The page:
Coloring Crayons Last Friday morning, Ashley Juhans stood like a docent in front of a hallway mural in the Cesar Chavez Public Charter High School for Public Policy. Motioning toward the left side of the 10-foot painting, the student focused on a green house decorated with dollar signs. “That’s because in Cleveland Park they don’t look poor—they look rich,” she explained. Created by Chavez ninth-graders participating in a project that examines the issue of race as expressed in three D.C. neighborhoods, the mural reflects their conclusions about life in Anacostia, Columbia Heights, and Cleveland Park. Columbia Heights, applauded by students as a model of cultural diversity, is represented by fiery pictures of the 1968 riots, colorful row houses, and a pair of hands breaking chains. The students also produced NPR-style radio documentaries. “I do not see any Asian or Caucasian people,” remarked one correspondent as she exited the Metro at the Anacostia station. In the end, though, the students remained optimistic about race relations in 21st-century D.C. “God meant for there to be more than one race,” said one student. “Because if there was one race, it would be pretty boring.”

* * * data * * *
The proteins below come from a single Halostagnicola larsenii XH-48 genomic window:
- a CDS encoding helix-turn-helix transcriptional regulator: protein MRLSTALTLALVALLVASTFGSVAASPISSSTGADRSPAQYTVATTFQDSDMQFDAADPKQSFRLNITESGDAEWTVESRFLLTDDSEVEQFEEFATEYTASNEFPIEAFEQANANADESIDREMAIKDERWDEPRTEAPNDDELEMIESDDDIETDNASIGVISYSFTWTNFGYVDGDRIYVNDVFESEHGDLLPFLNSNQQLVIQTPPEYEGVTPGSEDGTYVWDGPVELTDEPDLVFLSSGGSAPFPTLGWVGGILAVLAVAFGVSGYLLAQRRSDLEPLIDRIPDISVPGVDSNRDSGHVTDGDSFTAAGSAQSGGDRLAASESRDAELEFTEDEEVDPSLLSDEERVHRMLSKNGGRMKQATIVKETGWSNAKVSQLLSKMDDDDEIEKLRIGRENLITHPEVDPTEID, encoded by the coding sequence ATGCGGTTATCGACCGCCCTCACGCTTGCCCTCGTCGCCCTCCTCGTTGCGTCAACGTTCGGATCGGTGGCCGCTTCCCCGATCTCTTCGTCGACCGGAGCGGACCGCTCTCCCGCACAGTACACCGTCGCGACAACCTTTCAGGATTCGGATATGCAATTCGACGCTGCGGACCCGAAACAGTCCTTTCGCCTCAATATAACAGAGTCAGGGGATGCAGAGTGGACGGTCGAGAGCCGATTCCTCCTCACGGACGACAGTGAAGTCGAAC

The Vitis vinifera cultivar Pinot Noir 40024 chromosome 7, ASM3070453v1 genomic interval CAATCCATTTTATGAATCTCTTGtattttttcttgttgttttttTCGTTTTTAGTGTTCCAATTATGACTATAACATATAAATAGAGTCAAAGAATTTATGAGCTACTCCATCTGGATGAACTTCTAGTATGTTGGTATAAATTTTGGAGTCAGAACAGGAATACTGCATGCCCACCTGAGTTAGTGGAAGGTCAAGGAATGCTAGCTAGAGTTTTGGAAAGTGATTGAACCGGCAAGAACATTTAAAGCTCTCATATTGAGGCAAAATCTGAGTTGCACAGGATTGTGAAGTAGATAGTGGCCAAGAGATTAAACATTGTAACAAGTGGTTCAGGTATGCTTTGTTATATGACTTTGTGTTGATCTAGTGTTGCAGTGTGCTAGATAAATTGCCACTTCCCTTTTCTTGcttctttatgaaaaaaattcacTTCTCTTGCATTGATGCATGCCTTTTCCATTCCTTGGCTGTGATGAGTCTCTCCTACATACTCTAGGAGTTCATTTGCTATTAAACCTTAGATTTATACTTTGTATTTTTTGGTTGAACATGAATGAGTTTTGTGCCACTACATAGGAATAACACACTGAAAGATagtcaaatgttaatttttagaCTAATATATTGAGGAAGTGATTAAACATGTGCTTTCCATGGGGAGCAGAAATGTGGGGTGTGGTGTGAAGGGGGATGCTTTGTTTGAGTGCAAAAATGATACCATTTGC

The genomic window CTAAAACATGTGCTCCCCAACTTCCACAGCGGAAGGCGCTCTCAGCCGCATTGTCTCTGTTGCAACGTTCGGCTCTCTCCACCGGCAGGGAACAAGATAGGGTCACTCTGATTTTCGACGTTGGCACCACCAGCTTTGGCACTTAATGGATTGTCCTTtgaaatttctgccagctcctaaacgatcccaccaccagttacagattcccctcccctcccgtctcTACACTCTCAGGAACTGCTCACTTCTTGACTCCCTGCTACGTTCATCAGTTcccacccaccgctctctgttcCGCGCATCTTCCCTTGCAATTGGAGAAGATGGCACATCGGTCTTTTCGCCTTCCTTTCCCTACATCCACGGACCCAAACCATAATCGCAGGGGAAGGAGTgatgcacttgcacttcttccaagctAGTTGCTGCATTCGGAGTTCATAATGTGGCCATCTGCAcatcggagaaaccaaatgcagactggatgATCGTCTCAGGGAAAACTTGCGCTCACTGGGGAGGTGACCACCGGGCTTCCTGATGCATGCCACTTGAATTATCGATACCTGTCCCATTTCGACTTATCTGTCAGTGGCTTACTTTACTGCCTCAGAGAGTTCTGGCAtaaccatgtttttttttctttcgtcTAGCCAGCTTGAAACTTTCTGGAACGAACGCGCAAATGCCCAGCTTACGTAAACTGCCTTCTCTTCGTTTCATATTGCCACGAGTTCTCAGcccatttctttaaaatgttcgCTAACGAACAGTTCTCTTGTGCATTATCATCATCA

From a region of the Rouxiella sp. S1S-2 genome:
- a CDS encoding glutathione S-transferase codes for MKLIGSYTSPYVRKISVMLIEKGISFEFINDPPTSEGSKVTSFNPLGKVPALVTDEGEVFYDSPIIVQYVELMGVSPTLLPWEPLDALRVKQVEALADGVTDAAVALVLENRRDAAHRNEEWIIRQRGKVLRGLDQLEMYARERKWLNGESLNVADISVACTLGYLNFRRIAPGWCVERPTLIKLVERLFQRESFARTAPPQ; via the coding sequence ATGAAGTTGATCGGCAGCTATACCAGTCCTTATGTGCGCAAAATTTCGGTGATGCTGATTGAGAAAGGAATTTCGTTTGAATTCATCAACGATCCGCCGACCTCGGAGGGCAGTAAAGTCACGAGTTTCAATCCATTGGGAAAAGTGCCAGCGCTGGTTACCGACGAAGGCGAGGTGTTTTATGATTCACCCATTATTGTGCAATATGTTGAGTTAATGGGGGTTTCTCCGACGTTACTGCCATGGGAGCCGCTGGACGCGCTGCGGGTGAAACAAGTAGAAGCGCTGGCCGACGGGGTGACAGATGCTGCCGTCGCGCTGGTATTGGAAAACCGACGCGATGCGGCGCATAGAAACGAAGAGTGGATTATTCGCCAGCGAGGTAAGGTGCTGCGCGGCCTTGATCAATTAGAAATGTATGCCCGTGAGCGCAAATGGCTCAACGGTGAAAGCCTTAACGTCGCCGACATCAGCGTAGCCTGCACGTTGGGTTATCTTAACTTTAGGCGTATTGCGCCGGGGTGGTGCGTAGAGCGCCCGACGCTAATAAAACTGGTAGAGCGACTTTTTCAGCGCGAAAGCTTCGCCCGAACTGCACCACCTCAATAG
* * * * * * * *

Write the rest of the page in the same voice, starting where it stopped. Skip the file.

Magnetic Appeal At a press conference last week, D.C. Public Schools (DCPS) administrators officially unveiled the new Paul Middle School for Technology, Arts, Mathematics, and Science Magnet Program. It’s the latest maneuver in the chess match between DCPS and the parents and administrators of Paul—who want to convert the Ward 4 school into a charter school (“Dropping Out,” 10/22/99). By opting out of the system and forming a charter, Paul teachers and administrators think they would finally leave behind the shackles of onerous DCPS rules. But, after Paul’s charter proposal was OK’d by the D.C. Public Charter School Board last fall, DCPS countered by promising Paul a “cutting-edge” high-tech program “for both in-boundary students and students attending elementary schools that currently feed into Paul.” Charter supporters fear that the new “magnet” program, which is designed to attract students from all over the city, undermines their movement even more. “How duplicitous is that?” asked charter advocate Robert Cane. “We’re not calling it a magnet program,” Superintendent Arlene Ackerman responded. When a reporter pointed out the word’s prominence in a DCPS brochure touting the new program, however, Ackerman parsed and punted. “I’m thinking of [‘magnet’] not in the purest sense,” she said.